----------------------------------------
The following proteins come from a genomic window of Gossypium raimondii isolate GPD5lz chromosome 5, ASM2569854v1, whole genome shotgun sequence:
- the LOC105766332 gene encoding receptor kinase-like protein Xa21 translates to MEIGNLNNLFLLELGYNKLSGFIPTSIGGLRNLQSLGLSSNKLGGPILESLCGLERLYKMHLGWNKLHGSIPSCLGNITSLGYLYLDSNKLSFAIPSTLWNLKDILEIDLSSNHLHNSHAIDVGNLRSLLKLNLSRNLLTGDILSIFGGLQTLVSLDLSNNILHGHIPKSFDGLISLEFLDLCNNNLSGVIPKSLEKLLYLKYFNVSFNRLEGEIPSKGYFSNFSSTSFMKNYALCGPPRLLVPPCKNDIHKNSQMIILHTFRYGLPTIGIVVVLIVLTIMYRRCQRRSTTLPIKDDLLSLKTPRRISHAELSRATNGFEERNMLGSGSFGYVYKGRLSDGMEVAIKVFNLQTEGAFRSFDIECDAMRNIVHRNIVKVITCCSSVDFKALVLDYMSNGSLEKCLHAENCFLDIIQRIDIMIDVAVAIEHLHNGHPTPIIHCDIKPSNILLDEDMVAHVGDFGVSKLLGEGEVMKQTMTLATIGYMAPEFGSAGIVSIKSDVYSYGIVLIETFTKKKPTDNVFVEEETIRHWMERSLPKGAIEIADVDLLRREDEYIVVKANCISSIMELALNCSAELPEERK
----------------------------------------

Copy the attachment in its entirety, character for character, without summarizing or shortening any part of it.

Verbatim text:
The following proteins come from a genomic window of Gossypium raimondii isolate GPD5lz chromosome 5, ASM2569854v1, whole genome shotgun sequence:
- the LOC105766332 gene encoding receptor kinase-like protein Xa21 translates to MEIGNLNNLFLLELGYNKLSGFIPTSIGGLRNLQSLGLSSNKLGGPILESLCGLERLYKMHLGWNKLHGSIPSCLGNITSLGYLYLDSNKLSFAIPSTLWNLKDILEIDLSSNHLHNSHAIDVGNLRSLLKLNLSRNLLTGDILSIFGGLQTLVSLDLSNNILHGHIPKSFDGLISLEFLDLCNNNLSGVIPKSLEKLLYLKYFNVSFNRLEGEIPSKGYFSNFSSTSFMKNYALCGPPRLLVPPCKNDIHKNSQMIILHTFRYGLPTIGIVVVLIVLTIMYRRCQRRSTTLPIKDDLLSLKTPRRISHAELSRATNGFEERNMLGSGSFGYVYKGRLSDGMEVAIKVFNLQTEGAFRSFDIECDAMRNIVHRNIVKVITCCSSVDFKALVLDYMSNGSLEKCLHAENCFLDIIQRIDIMIDVAVAIEHLHNGHPTPIIHCDIKPSNILLDEDMVAHVGDFGVSKLLGEGEVMKQTMTLATIGYMAPEFGSAGIVSIKSDVYSYGIVLIETFTKKKPTDNVFVEEETIRHWMERSLPKGAIEIADVDLLRREDEYIVVKANCISSIMELALNCSAELPEERK